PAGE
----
18 November 2009

Review: The Elegance of the Hedgehog by Muriel Barbery

I had heard about this book probably around the time when it was at on the New York Times' best seller list. To be honest, I'm not entirely sure when I first heard of it. But I first gained interest in it when I heard it reviewed on the Diane Rehm show way back in April. (As you may recall, her show is one of my favorite things.) I don't usually listen to her show these days due to scheduling conflicts, but I happened to catch that hour that particular day because I drove myself to work instead of riding with Karina. (Come to think of it, it was because we had family pictures that afternoon, and I had to leave work early.)

Anyway, the book was on my to-read list since April, and I finally read it.

I give it 3.5 stars. (By the way, GoodReads admin folks, why don't you allow me to give half stars?)

The story is primarily told by Renee, a concierge at a ritzy apartment building in Paris, and how she is incredibly bright and well-read but seeks to hide this from the residents. The story is also told by Paloma, a rather intelligent twelve-year-old girl who plans to burn down her family's apartment and commit suicide on her thirteenth birthday. (Charming, no?) Eventually a third very important person comes into the novel. He is Japanese and represents all that is dignified and wonderful that the other residents of the apartments are not.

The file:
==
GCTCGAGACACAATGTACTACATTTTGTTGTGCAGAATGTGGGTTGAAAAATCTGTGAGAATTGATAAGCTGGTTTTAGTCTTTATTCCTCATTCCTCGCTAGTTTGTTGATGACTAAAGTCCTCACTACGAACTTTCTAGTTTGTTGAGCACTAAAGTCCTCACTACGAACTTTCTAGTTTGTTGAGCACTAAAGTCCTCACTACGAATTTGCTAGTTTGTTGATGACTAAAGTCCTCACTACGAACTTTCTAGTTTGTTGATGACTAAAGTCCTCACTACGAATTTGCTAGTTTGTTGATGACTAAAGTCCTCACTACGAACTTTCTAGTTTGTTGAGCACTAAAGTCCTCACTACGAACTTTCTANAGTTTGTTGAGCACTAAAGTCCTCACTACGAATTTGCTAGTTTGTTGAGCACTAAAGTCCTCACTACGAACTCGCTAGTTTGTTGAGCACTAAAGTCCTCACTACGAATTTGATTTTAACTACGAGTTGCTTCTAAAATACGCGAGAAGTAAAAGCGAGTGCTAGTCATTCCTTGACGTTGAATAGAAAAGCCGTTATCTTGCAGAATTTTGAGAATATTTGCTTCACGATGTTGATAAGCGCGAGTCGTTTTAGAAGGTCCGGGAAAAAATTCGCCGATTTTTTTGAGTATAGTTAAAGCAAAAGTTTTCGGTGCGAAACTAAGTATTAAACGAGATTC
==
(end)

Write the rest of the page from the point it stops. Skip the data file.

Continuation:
I felt like I was really trudging through this book until about the last 100 pages. And then in the last 20 pages I didn't want it to end. As you may remember, the two most important things to me in a book are a captivating plot and understandable characters. The Elegance of the Hedgehog had the characters. I really liked Barbery's characterization (even when I didn't like the characters). The plot was very lacking for me, though.

With that said, it is important to note that the writing is very beautiful, although a little pretentious, which is also a good adjective for Renee and Paloma. I found it hard to really like them when they despised everyone around them, even if everyone around them deserves to be despised. It wasn't just that they thought they were better than everyone around them, but I felt like they thought they were better than me too. I don't think that was Barbery's objective.

Overall, I liked this book. I didn't love it. It probably won't make it into my top ten list at the end of the year.


Packrat said...

Thank you for the review. The title was so intriguing that I wondered about this book. Now it will go on my "maybe" list.

heidikins said...

I absolutely loved this book--yes, it was slow. But I loved all the descriptions and life tid bits. LOVED them.


Jenny said...

Is this a YA fiction?